When I was watching this, I realised Riley’s story is almost identical to the first slayer’s origin story. The father-daughter relationship is mirrored in the mother-son relationship that Maggie Walsh and Riley have. Maggie Walsh functions and behaves like a Watcher, more specifically the men who created the first slayer. He is a weapon just like Buffy, but an inferior one (Adam is the other half, his brother). Whilst at first glance, Buffy is the independent thinker with the wacky-endearing group, in practice she is part of the establishment and a long line of slayers whereas Riley is ‘new’.

    Both are created as bulwarks against the forces of ‘evil’; the conversation between Maggie and Giles shows the difference between Giles, and Maggie and the Council. Maggie Walsh claims the authority and ability to shape and create ‘fry-cooks’ for herself.

    Riley’s inability to deal with Buffy’s superior strength is criticised a lot, and is pretty unpleasant to watch. But in Helpless, we get an identical plot: Buffy looses her powers and also immediately questions her identity and doubts her attractiveness to Angel. And in Riley’s case, stereotypical male cultural norms make this loss of strength even more difficult.

    I also love how Buffy breaks into the Magic shop just like Faith taught her…

    (I have probably thought about this way too much)


  18. [Note: fray-adjacent posted this comment on May 16, 2011.]

    Wow, that’s a great insight Helen! I never thought of that before.

    I do think that the primary difference between Riley/Adam and the first Slayer is one of consent (well, for Riley anyway). He certainly did not consent to the Initiative implanting chips or administering hormones or whatever — that was a major violation of this body — but he did choose to join the fight in the first place.


  19. [Note: Mash posted this comment on August 11, 2011.]

    Willow and Tara’s conversation before the spell can be seen as romantic. “That spell we did before, I was thinking about it all day” [I’m paraphrasing, you get what I mean].

    Also, note, we do get to see this spell completed correctly [but with a proper map] in S7.


  20. [Note: JustJenna posted this comment on March 31, 2012.]

    @Shannon who said: Emily, your Bangel-bias is showing!

    OMG Shannon, you and I must share a brain. I was just about to respond to her comment with “Emily, you’re shipper is showing,” and then I read your comment. Wild.


  21. [Note: Antoinette posted this comment on April 1, 2012.]

    i have one question, and one comment. do they celebrate buffy’s birthday in season 5. i noticed they celebrate buffys birthday same time in each season. there both around episode 12


  22. [Note: smallprint84 posted this comment on May 2, 2012.]

    @Antoinette: Yes, Buffy’s birthday is celebrated in S5’s “Blood Ties”.

    In the last season of the series she didn’t celebrated it.


  23. [Note: Helen posted this comment on June 14, 2012.]

    I thought this episode offered an interesting parallel with “This Years Girl”. After looking at demon!Giles in the eyes, Buffy immediately recognizes him although his exterior is completely changed. Riley is unable to do the same when Faith approaches him in Buffy’s body, and doesn’t notice even after they spent much longer in a much more intimate situation together than Buffy and Giles. Buffy does forgive Riley after thinking it through, but it shows how shallow their relationship really was and how it was doomed to failure.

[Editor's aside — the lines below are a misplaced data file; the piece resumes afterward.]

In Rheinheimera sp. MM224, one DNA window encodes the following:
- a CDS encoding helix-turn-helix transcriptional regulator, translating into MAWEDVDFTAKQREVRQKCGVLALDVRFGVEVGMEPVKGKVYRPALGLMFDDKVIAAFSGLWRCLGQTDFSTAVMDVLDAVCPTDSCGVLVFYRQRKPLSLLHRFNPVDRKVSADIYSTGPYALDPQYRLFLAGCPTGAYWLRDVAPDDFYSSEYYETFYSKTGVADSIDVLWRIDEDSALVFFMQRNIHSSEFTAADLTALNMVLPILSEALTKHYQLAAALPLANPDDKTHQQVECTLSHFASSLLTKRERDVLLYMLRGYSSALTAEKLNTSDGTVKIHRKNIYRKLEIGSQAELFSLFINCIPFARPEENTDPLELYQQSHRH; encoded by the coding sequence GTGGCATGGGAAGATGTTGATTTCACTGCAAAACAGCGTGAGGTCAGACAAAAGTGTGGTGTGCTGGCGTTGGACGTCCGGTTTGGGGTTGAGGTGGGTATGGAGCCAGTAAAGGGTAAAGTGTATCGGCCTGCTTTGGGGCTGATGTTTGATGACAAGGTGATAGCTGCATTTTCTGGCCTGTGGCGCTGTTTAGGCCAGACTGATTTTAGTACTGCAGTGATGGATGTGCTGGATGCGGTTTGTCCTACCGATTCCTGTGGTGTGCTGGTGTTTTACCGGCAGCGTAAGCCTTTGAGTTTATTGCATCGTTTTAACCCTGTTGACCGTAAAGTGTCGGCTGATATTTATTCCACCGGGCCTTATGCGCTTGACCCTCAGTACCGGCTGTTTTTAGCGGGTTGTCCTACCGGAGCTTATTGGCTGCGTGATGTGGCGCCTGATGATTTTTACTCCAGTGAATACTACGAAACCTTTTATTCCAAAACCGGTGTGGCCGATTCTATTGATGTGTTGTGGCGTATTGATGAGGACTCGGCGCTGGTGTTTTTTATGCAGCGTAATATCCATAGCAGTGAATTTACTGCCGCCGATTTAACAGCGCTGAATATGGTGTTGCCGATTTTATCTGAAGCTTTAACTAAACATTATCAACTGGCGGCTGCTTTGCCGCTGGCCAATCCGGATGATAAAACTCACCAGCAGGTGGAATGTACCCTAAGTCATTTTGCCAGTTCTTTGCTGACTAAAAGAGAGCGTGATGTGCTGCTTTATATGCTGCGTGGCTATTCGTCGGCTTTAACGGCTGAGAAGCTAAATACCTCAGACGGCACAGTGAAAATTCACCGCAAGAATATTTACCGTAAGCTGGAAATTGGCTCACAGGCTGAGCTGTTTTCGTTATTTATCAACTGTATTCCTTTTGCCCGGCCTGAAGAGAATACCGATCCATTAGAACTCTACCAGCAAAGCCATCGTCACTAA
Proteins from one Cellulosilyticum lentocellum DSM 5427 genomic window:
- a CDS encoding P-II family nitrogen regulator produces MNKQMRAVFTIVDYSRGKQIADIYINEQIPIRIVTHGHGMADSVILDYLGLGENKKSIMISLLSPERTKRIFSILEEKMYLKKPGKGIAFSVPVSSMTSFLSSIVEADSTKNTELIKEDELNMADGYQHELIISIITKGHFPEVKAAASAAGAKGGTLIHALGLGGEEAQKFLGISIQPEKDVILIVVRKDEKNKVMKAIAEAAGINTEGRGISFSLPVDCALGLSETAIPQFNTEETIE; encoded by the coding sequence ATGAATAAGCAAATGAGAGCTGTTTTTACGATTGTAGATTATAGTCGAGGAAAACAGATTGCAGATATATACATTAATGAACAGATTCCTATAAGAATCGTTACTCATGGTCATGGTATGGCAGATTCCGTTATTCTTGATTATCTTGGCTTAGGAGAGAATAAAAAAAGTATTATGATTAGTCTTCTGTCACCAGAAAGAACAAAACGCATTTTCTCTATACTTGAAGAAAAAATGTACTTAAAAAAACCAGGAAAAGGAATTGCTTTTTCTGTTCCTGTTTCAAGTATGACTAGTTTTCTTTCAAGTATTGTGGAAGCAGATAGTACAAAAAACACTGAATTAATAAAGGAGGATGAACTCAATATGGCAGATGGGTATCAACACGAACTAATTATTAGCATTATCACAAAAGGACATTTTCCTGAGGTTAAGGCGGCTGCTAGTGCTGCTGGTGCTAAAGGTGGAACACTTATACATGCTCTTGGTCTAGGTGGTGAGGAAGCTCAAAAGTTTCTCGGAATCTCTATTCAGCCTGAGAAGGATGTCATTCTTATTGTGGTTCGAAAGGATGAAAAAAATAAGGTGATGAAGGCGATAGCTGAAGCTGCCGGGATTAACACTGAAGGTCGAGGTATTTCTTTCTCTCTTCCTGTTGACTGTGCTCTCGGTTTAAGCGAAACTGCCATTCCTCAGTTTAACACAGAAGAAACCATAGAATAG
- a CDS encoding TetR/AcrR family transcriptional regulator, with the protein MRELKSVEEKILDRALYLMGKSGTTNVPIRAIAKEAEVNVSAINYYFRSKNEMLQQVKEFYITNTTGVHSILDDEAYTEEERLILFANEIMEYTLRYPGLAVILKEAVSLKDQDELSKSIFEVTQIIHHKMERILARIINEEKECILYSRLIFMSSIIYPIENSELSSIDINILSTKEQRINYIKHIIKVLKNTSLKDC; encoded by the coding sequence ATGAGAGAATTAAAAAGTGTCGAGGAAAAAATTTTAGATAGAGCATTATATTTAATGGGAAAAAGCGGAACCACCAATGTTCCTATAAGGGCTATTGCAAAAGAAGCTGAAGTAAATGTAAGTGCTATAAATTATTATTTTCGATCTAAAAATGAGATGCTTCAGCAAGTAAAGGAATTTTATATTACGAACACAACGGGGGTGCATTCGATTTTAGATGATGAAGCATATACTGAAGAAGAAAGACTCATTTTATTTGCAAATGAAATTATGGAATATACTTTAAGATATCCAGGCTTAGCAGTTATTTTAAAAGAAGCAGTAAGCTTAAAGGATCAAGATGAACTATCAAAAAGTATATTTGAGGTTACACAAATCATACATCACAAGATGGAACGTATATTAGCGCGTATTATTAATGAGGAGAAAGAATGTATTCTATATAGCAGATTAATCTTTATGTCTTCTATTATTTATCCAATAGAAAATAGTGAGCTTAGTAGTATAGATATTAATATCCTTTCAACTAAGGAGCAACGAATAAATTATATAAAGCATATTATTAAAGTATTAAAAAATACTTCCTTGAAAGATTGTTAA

It’s a shame that Ethan Rayne was carted off into prison. Throughout the rest of the series, I kept on thinking that he’d pop up again and give us more fun Giles moments, but alas, it was not to be 😦


  24. [Note: Rob W. posted this comment on September 23, 2012.]

    I love Alyson Hannigan’s facial expression, voice, and body language at this moment. She goes quickly from know-it-all to sheepish as she and Xander are interrogated by flashlight:Willow: Riley’s…one of the commandos.Giles: What!?[Startled, looks to Xander as if to say “help me out here”.]


  25. [Note: Great Whazoo posted this comment on October 3, 2012.]

    Some of Buffy’s best sparring was with Faith. They were really able to put alot of power in their hand-placed kicks and punches, as well as the large body bag. It was around these episodes I learned SMG actually had a black belt. It showed in her action scenes. I’ve always admired how well they blended her’s and the stunt double’s action (except for the “Dracula” fights, where I doubt they even used a girl!)


  26. [Note: Dave posted this comment on December 3, 2012.]

    Is it me or when spike is in the car and says ” come and get me you jarheads” and crashes Giles car it sounds nothing like him


  27. [Note: Summer posted this comment on December 26, 2012.]

    Ethan Rayne is so hilarious because he is so pathetic. What is his deal? I thought the convo between Maggie and Giles was really awkward… why did he go see her? I guess because Buffy suddenly started talking about her, saying she was the smartest. I didn’t quite buy that either. If she’s so infatuated by Maggie Walsh why is she falling asleep in class? But what happened in the conversation was really important.


  28. [Note: Brian posted this comment on January 18, 2013.]